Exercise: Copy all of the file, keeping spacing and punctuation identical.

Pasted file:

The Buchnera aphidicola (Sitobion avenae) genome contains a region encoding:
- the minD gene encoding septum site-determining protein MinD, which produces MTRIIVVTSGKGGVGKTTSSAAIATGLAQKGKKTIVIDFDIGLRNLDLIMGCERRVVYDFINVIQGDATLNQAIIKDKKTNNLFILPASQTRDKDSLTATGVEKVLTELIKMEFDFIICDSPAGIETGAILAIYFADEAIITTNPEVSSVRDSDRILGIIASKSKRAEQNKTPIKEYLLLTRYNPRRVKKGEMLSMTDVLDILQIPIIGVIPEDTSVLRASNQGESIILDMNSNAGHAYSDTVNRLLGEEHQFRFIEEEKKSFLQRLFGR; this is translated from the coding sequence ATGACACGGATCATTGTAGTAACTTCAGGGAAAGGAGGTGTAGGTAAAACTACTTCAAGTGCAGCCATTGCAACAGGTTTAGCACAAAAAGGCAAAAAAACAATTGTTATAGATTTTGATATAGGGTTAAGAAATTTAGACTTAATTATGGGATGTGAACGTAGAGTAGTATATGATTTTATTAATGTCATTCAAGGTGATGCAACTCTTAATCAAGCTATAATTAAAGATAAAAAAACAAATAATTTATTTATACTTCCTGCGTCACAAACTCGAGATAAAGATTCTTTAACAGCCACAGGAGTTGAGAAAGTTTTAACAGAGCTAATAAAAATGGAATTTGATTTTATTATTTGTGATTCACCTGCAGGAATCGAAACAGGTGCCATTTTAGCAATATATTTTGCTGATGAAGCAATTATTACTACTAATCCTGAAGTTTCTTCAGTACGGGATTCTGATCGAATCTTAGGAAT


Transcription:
The Buchnera aphidicola (Sitobion avenae) genome contains a region encoding:
- the minD gene encoding septum site-determining protein MinD, which produces MTRIIVVTSGKGGVGKTTSSAAIATGLAQKGKKTIVIDFDIGLRNLDLIMGCERRVVYDFINVIQGDATLNQAIIKDKKTNNLFILPASQTRDKDSLTATGVEKVLTELIKMEFDFIICDSPAGIETGAILAIYFADEAIITTNPEVSSVRDSDRILGIIASKSKRAEQNKTPIKEYLLLTRYNPRRVKKGEMLSMTDVLDILQIPIIGVIPEDTSVLRASNQGESIILDMNSNAGHAYSDTVNRLLGEEHQFRFIEEEKKSFLQRLFGR; this is translated from the coding sequence ATGACACGGATCATTGTAGTAACTTCAGGGAAAGGAGGTGTAGGTAAAACTACTTCAAGTGCAGCCATTGCAACAGGTTTAGCACAAAAAGGCAAAAAAACAATTGTTATAGATTTTGATATAGGGTTAAGAAATTTAGACTTAATTATGGGATGTGAACGTAGAGTAGTATATGATTTTATTAATGTCATTCAAGGTGATGCAACTCTTAATCAAGCTATAATTAAAGATAAAAAAACAAATAATTTATTTATACTTCCTGCGTCACAAACTCGAGATAAAGATTCTTTAACAGCCACAGGAGTTGAGAAAGTTTTAACAGAGCTAATAAAAATGGAATTTGATTTTATTATTTGTGATTCACCTGCAGGAATCGAAACAGGTGCCATTTTAGCAATATATTTTGCTGATGAAGCAATTATTACTACTAATCCTGAAGTTTCTTCAGTACGGGATTCTGATCGAATCTTAGGAAT